[Twisted-Python] Re: Teach Me Twisted Redux

Maarten ter Huurne maarten at treewalker.org
Thu Mar 20 20:36:14 EDT 2008

On Thursday 20 March 2008, John Wells wrote:

> So, I bought the Oreilly book and Python in a Nutshell. I've made it
> through the Nutshell book (I spent 3 months doing python back in 2003,
> so it's not completely new to me). My next steps include the book
> first and online docs second...but now am I to understand that both
> are useless? Should I just dive into the code instead?

Although they are not perfect, they are certainly not useless.

The snake ball book gives a lot of examples of things you can do with 
Twisted. It doesn't go very deep into the fundamentals: deferreds, 
transports, protocols and Zope interfaces are all important building blocks 
in Twisteed and of these, only deferreds are explained in some detail. It 
doesn't go very deep into web servers either, but that's not really the 
book's fault (page 54 explains the problem). The book is from 2005, so 
recent developments like inlineCallbacks and AMP are not in it.

All in all, the book is quite useful in my opinion if you want to get a 
quick start implementing some kind of server or client using Twisted. Just 
don't expect that this book is all you'll need.

As for the online docs, the "finger" tutorial was very effective for me in 
demonstrating the power of Twisted: how you can get a lot of functionality 
in only a few lines of code. And it also shows that this power comes from 
modular design with good interfaces, not from having "skinnable" 
implementations that become useless as soon as you want to do something 
slightly different.

The explanation of deferreds is also decent in my opinion. It took me a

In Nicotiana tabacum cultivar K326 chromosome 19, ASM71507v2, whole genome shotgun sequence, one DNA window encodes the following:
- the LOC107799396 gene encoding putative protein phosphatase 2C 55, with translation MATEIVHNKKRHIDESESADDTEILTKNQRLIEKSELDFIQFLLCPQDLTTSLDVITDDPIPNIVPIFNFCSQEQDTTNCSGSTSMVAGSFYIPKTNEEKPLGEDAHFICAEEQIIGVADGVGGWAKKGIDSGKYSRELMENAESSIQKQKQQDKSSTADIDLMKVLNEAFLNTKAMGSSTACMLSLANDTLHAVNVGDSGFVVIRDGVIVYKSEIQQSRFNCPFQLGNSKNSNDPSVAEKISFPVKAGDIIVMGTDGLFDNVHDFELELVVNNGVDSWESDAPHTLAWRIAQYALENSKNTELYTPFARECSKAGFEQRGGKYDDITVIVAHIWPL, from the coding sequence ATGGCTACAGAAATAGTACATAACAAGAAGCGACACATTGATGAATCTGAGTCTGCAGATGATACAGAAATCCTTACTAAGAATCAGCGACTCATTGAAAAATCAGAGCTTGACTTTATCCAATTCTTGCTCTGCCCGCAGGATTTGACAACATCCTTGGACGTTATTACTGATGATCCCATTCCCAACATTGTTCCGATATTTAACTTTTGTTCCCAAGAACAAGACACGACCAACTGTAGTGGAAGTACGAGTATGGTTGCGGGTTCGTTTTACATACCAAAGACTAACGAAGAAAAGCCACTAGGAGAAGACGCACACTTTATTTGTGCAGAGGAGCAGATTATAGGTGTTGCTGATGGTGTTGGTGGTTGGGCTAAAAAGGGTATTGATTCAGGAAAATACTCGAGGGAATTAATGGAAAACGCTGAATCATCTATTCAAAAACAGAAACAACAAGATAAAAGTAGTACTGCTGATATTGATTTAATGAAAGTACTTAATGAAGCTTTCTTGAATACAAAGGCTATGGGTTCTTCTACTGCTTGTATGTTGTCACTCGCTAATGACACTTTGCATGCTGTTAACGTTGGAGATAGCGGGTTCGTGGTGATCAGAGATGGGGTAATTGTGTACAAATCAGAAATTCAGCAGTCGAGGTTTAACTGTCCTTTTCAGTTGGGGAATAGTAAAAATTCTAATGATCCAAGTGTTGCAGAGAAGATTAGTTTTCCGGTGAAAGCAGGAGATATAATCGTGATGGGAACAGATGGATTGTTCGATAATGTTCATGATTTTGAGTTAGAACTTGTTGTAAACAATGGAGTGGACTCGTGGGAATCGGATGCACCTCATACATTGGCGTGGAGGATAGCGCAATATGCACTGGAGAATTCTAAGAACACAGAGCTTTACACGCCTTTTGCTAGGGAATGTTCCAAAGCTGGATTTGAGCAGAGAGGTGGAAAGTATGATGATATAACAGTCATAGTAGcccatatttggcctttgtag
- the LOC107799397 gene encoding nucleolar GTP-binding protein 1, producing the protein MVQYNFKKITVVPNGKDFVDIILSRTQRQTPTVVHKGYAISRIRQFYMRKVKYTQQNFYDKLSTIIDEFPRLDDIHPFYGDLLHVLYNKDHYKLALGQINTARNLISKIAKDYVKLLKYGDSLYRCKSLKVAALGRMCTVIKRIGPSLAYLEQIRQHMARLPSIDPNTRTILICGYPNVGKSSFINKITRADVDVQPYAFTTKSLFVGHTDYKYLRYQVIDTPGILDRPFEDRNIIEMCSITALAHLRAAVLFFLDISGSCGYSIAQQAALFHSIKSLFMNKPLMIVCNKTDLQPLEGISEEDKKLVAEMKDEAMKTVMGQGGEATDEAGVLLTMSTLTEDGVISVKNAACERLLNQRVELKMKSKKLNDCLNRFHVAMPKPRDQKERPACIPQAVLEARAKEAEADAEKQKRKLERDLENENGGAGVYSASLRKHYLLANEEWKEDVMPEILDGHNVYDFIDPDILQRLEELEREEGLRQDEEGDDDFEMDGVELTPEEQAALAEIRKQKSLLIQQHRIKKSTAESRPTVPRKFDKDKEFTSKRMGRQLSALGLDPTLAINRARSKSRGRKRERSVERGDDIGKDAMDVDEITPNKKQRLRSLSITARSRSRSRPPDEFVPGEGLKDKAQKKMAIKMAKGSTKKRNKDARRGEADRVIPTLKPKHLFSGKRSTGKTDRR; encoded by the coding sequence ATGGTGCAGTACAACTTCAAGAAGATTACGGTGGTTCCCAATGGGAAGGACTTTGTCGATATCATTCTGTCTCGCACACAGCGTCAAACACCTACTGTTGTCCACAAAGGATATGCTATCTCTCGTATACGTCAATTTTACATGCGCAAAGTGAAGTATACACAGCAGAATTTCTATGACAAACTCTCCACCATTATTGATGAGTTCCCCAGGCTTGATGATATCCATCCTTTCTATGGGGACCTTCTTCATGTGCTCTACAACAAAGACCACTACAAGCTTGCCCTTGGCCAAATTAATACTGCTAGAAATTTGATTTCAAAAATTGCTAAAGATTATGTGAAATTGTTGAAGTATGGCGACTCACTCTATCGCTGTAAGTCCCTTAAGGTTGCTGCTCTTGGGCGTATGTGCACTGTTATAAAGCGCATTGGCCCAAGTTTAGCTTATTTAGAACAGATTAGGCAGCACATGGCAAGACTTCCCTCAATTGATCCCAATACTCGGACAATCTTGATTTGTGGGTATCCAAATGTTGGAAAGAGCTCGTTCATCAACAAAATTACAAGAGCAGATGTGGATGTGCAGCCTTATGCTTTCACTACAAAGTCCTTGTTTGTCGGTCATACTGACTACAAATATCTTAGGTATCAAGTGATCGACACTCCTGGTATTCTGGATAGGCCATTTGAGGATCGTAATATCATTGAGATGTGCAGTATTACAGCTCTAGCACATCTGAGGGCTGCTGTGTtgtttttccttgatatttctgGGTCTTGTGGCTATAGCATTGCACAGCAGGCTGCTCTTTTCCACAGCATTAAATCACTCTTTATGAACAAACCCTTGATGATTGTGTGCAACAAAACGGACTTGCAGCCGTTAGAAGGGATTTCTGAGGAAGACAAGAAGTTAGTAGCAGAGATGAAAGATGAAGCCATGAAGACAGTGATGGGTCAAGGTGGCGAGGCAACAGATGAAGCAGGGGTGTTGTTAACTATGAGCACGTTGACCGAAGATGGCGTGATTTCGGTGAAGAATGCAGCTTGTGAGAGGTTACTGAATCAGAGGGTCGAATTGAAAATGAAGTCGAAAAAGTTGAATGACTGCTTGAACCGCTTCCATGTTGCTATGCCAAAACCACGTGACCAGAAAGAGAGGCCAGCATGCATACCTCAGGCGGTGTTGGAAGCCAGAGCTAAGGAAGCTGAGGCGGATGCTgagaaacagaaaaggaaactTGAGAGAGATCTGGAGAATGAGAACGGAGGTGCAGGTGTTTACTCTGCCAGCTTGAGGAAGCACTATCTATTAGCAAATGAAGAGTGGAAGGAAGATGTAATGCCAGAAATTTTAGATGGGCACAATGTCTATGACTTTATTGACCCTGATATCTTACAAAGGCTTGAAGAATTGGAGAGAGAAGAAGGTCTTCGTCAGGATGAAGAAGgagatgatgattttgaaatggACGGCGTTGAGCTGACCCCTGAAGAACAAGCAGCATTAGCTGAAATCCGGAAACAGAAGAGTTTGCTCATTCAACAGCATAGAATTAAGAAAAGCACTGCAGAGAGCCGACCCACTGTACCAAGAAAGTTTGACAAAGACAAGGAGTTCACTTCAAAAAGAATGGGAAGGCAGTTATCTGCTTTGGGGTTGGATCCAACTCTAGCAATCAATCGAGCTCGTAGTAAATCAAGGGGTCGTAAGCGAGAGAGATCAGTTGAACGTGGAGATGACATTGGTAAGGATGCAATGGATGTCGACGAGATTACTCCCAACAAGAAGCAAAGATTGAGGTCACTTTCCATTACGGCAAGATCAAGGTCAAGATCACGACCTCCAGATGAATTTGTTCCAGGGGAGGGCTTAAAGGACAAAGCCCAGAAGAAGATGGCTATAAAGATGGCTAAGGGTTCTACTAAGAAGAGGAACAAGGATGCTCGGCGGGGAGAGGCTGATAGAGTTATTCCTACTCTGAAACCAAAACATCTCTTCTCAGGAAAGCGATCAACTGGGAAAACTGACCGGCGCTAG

while to really grasp it, but that's probably more of a lack of experience 
in asynchronous programming than a deficiency of the documentation.

The API docs are better than many other open source projects have them. 
However, because Twisted is a large collection of small modules and highly 
abstract in places, the API docs are only useful if you know what you are 
looking for.

As for reading the source code, for most projects that translates to "you're 
out of luck", but the Twisted source code is actually surprisingly easy to 
read. It has the same problem as the API docs though: if you don't know 
what you are looking for exactly, it's unlikely you'll find it.

Some documentation I would like to read:

- what is the point of the Zope interfaces? is it mainly for documentation 
purposes? I read some things about being able to automatically adapt from 
one interface to another, but where is that used in practice? the only 
thing I used it for so far is to attach information to an HTTP session 

- the design behind "cred", especially the authorization part: what exactly 
is an avatar, how do you implement one and how do you use one?

- the design behind taps: what is a tap exactly? why all the different 
types? does it require serialization or could I write one by hand? how 
should my program be written to be "tappable"?

- what is AMP and in what way is it different from PB, foolscap, xmlrpc?

If this already exists, please point me to it. Otherwise, if you know 
something about the subject and would like to write about it, I would 
really appreciate it.

If there is any documentation I can proof read or edit, please let me know. 
I've been using Twisted for a couple of years, but I have only seen very 
small parts of its API, so writing a document from scratch would take too 
much time, but I'm willing to take on smaller tasks.

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